Critics of the city’s soon-to-launch blue cart recycling program are miffed officials have budgeted a half-million dollars for a slick advertising campaign.

With southwest communities set to be the first to receive service for the $8 per month program starting next Tuesday, the plan is once again coming under fire for a $500,000 marketing campaign that includes TV, bus shelter, movie theatres and newspapers ads.

Ald. Ric McIver said he’s mystified as to why the city felt it necessary to roll out a pricey package when everyone else is pinching pennies but he believes it may be a way to try and win over Calgarians still sore about being force fed the program.

“It kind of smacks of propaganda rather than just getting this information out,” he said.

“If we’re going to be dropping these blue bins all over the place then maybe we should stuff a pamphlet inside all of them.”

By June, the city will be providing the service to some 300,000 Calgary homes, putting the fee on the monthly utility bill and allowing homeowners to recycle paper, plastics and glass without having to sort.

But the program has long been the subject of controversy, with some questioning the hefty price tag and the city’s decision not to farm out any of the service to private contractors.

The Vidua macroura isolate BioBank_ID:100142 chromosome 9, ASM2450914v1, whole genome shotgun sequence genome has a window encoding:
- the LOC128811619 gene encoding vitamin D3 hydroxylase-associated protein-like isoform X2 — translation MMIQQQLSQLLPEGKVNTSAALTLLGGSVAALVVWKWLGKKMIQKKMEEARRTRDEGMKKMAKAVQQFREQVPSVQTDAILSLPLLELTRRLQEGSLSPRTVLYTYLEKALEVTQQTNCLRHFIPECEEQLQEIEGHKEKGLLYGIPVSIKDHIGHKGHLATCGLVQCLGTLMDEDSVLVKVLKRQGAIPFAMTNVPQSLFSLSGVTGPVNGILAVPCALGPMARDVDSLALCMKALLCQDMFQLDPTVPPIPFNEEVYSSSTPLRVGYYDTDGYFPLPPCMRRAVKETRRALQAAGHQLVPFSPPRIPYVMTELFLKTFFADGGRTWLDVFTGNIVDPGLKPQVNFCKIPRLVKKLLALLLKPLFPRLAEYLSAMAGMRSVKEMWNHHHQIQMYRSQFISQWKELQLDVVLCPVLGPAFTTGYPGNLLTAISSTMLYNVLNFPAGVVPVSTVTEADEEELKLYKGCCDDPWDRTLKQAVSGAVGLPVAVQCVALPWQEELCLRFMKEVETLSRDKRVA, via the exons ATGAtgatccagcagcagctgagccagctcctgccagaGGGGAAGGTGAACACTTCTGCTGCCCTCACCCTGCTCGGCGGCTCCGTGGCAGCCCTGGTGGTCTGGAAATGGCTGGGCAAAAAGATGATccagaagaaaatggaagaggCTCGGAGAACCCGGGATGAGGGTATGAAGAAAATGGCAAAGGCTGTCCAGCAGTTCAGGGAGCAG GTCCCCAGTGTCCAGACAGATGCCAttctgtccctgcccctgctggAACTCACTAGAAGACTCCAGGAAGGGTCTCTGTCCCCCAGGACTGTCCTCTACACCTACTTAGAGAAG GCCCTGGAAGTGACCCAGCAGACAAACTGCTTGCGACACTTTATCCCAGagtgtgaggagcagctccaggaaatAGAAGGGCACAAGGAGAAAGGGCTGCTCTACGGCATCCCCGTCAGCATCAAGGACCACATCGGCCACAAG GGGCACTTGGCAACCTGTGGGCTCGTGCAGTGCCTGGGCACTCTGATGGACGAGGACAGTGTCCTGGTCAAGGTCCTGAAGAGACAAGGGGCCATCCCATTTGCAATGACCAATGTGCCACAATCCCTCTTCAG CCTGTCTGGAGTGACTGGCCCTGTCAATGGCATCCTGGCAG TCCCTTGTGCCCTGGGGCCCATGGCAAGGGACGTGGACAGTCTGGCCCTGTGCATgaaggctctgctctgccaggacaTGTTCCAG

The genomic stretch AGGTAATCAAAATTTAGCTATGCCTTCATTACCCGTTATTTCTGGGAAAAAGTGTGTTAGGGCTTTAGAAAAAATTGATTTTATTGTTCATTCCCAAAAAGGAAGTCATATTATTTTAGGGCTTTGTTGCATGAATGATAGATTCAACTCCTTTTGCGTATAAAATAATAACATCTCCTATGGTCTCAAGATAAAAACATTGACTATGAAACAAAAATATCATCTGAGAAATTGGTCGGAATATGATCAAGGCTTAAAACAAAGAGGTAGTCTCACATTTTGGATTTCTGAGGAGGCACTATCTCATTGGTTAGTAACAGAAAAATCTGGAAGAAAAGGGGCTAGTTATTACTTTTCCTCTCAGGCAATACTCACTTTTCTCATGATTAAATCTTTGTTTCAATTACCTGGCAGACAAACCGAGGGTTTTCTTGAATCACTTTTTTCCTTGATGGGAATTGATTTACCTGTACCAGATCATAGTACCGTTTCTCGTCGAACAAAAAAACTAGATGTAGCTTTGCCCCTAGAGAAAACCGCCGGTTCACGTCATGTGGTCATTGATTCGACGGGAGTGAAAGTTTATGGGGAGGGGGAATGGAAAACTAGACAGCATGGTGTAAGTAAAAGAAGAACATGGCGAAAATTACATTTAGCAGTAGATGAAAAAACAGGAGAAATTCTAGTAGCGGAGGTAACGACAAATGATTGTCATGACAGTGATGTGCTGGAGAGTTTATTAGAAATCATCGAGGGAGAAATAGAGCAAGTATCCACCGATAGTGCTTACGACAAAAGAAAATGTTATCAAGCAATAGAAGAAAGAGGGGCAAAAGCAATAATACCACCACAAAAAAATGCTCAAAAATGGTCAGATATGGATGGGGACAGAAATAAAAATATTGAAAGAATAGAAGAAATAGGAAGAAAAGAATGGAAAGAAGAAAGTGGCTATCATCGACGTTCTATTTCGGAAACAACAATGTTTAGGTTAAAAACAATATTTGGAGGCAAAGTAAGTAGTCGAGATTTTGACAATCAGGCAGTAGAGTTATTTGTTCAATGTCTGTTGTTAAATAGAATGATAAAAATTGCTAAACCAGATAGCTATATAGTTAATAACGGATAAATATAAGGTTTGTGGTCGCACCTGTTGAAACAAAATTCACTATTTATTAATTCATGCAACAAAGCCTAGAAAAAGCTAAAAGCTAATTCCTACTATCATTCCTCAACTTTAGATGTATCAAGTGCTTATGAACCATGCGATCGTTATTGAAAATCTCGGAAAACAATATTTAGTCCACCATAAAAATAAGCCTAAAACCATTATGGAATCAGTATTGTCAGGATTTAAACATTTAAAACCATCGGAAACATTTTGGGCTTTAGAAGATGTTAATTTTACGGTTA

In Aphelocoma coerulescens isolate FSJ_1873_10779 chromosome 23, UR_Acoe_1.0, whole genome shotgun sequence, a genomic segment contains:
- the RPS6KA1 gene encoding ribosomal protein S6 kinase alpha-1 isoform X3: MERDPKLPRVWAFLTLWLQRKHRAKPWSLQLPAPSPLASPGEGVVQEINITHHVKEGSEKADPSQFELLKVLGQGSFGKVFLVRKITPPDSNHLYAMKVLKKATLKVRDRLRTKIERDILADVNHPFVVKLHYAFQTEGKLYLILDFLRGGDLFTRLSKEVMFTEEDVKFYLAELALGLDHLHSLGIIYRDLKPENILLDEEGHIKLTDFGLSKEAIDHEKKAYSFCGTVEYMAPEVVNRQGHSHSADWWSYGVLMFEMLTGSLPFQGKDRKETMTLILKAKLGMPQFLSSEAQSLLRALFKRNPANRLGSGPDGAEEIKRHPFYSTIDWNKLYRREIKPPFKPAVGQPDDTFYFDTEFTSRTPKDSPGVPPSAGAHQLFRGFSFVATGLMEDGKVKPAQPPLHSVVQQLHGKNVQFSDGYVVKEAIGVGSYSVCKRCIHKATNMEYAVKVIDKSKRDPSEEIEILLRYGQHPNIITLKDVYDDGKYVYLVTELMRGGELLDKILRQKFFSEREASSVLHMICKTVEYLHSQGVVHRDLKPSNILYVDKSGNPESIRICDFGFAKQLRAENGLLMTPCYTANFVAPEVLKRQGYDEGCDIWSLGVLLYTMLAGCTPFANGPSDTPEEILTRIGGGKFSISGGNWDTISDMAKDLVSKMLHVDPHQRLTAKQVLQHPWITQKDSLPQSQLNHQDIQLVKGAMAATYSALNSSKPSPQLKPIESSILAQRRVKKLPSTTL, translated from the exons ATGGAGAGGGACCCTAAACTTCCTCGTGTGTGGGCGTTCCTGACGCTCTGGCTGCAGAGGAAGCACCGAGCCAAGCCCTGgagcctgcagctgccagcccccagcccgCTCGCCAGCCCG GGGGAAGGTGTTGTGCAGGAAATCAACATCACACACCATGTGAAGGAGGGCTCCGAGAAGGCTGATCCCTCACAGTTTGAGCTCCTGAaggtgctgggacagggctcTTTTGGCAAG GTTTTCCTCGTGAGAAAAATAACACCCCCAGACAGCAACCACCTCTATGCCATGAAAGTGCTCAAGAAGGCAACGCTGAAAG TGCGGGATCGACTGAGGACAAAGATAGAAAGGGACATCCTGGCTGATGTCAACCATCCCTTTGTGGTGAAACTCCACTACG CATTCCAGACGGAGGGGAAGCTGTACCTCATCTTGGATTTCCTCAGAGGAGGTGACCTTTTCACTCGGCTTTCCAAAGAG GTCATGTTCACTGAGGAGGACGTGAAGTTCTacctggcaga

Paula Magdich, program leader for the city’s blue cart program, said the one-time cost to educate and inform customers is necessary to ensure everyone is on the same page when the program launches.

“This is a brand new program and we have heard from other cities that communication and public education is absolutely critical,” she said.

“There’s always a small percentage of people who aren’t in favour of new programs but overall we’ve seen high support.”

Magdich added that considering the annual operating revenue for the blue cart program is $28 million, paying a small portion of that to ensure customers are well informed makes sense.

The first billings will appear on utility statements for southwest residents starting on April 24.

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